What can be simpler than fresh fish, or other sea food, in lime juice. Yet, when well done, it is so much more than the sum of the ingredients. It becomes an experience in texture and a synergy of taste that is so much greater than the sum of the dish’s parts. This is ceviche, or cebiche, the classic dish of coastal Perú, which is celebrated today.
Classic ceviche developed on the Peruvian coast–although variants are found throughout coastal Spanish America. Since then it has become one of the most preferred foods in all of Peru. Even in Cuzco, chefs await the daily shipments of fresh caught seafood that arrive by air, to rush it to their kitchens and make the ceviche that is so loved in the city.
With the spread of fish farms, Cuzco’s highland population now has a regular source of fresh fish, trout, even if not the ocean caught fish of classic ceviche. Nevertheless, fresh trout has supplied the raw material for much ceviche consumed in Cuzco.
To make good ceviche requires good raw material, the freshest and firmest of fish or very fresh shell fish, and then good limes. Not only does Peru with its long coast–and now fish farms–have the ability to provide very good sea food, it also has unique limes.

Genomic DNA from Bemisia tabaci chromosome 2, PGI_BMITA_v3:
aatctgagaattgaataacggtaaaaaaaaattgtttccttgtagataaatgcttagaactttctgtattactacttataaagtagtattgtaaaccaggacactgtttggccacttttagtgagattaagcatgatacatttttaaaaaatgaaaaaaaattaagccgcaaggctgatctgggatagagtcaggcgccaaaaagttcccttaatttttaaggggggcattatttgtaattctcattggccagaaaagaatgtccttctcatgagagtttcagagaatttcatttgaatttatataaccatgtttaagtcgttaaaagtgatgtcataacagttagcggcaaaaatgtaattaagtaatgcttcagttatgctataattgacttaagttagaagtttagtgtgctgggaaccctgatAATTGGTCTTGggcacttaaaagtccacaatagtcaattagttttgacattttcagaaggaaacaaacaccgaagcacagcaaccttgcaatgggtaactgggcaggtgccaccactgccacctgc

Anglo Americans do not pay much attention to limes, since we grant priority to the yellow lemons typical of much Spanish cooking, but the lime is a revelation with its intense acidity and rich flavor.
The green limes of the US are almost nothing like the small, yellowish limes of Peru. These seem somehow more acidic and sweeter than the US limes, they lack the bitterness common to North-American limes, and as a result make a very tasty ceviche.
Today Perú honors this simplest and most basic of dishes, as an homage to its self. It is worth taking time to try a good ceviche from one of Cuzco’s fine restaurants where the dish is tackled whether with ocean fish shipped in fresh, or from local trout. Ceviche is indeed a revelation and always a treat.